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I am rebuilding a Ford 1320. I am going with new pistons that are .020 over standard. My question is, "Do I have to get the block bored out or can I hone the cylinders to get them within the .020 specifications below." (I don't want to pull the block unless absolutely necessary.)

ACTUAL MEASUREMENTS
BORE:
1st Cylinder ---- 3.230 in.
2nd Cylinder ---- 3.220 in.
3rd Cylinder ---- 3.220 in.


MANUFACTURER SPECIFICATIONS
BORE:
Standard ---- 3.228 - 3.229 in.
.020 over --- 3.236 - 3.256 in.

Any suggestions or information would be appreciated.

Thanks,
Mike
 

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You would be spending a lot of money on wearing out hones and still not get a true straight bore job. Some shops have or used to have portable boring machines that can rebore without removing the engine. Call a few machine shops and ask if they have or know of any shop with this service.
 

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Well lanranger.... according to your measurements the wear in the cylinders #2 and #3 is about .008 to .009 under the manufacturer's specs for the original bore... i.e. you may have miss measured the bores! If the engine was well worn and needed to be refitted with pistons and rings... it would not be "under" the original bore size!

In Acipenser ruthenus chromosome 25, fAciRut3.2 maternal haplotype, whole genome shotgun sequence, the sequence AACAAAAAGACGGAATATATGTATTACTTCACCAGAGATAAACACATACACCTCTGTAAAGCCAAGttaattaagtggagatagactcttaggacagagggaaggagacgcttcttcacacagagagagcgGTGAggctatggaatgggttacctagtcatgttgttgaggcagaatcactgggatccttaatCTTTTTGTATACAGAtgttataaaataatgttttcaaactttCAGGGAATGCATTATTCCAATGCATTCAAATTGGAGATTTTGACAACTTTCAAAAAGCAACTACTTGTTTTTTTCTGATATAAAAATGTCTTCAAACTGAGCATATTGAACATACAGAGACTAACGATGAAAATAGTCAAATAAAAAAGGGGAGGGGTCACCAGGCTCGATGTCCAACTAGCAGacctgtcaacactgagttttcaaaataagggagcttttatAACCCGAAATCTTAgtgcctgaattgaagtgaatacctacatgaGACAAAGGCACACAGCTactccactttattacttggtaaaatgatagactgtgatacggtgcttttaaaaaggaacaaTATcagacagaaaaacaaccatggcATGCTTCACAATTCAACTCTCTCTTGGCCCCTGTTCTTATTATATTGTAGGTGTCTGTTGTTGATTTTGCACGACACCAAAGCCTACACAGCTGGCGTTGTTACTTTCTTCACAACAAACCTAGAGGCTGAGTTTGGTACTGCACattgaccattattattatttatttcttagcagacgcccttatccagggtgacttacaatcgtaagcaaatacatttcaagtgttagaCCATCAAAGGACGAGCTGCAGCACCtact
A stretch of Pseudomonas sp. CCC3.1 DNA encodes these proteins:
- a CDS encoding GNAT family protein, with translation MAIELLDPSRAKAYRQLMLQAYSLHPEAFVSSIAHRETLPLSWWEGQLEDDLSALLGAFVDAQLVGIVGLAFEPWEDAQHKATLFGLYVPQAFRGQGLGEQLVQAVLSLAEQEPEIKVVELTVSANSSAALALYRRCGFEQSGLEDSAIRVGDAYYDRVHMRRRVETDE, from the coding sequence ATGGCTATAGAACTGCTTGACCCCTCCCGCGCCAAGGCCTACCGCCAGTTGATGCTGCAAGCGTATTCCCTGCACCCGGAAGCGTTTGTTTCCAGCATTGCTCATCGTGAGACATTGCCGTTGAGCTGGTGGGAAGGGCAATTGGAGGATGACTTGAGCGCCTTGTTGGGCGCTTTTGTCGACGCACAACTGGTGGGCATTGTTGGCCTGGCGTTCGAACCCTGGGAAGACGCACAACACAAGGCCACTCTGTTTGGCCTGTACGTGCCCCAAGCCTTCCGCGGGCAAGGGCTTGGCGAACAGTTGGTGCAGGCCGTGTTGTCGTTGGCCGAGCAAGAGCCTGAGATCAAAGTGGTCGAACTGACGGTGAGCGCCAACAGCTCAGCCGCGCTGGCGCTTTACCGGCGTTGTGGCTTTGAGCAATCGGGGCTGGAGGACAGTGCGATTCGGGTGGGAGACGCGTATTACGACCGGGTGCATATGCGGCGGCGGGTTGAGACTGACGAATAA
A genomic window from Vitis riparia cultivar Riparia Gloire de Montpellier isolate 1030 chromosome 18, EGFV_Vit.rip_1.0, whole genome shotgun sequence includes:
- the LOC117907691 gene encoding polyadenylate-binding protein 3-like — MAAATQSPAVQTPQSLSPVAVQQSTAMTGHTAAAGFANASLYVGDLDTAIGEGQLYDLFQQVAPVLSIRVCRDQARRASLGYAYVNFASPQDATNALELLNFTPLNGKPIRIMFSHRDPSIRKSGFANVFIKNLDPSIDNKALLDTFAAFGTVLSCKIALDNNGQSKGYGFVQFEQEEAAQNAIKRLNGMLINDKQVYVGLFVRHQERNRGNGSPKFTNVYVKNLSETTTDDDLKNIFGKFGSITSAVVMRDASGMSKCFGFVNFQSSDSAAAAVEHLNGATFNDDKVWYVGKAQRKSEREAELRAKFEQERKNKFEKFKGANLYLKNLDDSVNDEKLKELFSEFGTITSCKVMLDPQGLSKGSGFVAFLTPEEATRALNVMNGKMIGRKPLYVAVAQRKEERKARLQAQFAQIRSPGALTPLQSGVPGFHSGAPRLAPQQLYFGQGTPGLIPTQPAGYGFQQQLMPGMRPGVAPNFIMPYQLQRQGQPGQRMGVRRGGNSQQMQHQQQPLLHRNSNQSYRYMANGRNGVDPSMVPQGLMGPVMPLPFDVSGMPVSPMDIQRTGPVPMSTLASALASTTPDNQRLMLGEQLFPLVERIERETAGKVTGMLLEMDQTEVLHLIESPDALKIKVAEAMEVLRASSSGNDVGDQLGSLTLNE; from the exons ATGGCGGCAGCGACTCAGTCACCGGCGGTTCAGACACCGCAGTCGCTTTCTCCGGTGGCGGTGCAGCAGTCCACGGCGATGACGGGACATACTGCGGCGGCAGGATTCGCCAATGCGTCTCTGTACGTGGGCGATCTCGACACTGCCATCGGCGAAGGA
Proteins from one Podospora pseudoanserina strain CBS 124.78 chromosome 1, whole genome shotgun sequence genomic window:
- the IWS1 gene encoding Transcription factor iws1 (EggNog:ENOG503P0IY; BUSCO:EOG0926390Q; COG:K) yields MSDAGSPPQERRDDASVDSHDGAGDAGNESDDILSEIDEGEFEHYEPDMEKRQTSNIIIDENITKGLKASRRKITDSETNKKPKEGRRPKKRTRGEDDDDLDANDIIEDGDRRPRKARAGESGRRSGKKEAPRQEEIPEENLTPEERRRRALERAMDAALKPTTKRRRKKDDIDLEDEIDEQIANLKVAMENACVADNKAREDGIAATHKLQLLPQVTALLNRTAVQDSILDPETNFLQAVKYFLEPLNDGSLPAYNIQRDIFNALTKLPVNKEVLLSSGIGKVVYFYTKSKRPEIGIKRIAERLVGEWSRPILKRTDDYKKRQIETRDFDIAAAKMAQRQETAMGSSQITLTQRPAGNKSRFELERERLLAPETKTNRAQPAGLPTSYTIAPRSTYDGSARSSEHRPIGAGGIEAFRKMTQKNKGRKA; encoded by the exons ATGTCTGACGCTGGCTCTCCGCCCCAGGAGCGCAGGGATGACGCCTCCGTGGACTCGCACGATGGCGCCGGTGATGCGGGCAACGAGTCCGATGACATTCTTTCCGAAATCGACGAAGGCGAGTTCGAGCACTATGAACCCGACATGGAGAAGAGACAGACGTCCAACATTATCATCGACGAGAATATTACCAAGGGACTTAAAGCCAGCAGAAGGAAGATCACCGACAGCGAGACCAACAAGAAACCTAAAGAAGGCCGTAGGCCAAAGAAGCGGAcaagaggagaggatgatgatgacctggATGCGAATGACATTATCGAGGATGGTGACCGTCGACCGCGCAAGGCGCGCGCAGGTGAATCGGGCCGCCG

Now that said...... I used to do a lot of machining on engines (old tractor engines and automotive engines). I have bored many engine blocks.... it takes a tremendous effort to hone a cylinder .020 overbore and keep the alignment and shape of the cylinder from being skewed!!! {I hated even finish-honing a cylinder the last .003 after boring them!) And to bore a worn engine to .020 overbore...... is extremely hard to do! We would always bore to the .030 overbore size, because .020 would barely clean up the cylinder on most car engines.... and on most tractors .020 would not be enough to clean most of the engine's cylinder walls. On .020 overbore you are only removing .010 off the walls of the cylinder.

If you are going to use the .020 overbore pistons... be careful using a portable bar.... one mistake and you ruin the entire engine (example: Didn't tighten the hold down enough)! Any boring bar can be tricky... and to learn on a rare or antique engine is not the thing to do! Better yet hire someone that is insured and knows what they are doing!
 

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I honed .020 on a 46 Plymouth one time because I did not want to pull the engine ( 6 cylinder ). Never again will I hone that much. I had a good Sunnen hone and kept track of taper. But it starts out good but when you hit base metal it takes forever. It is hard work and messy. Do yourself a favor and have it bored.
In the long run it will be a better job and faster.
Rod
 
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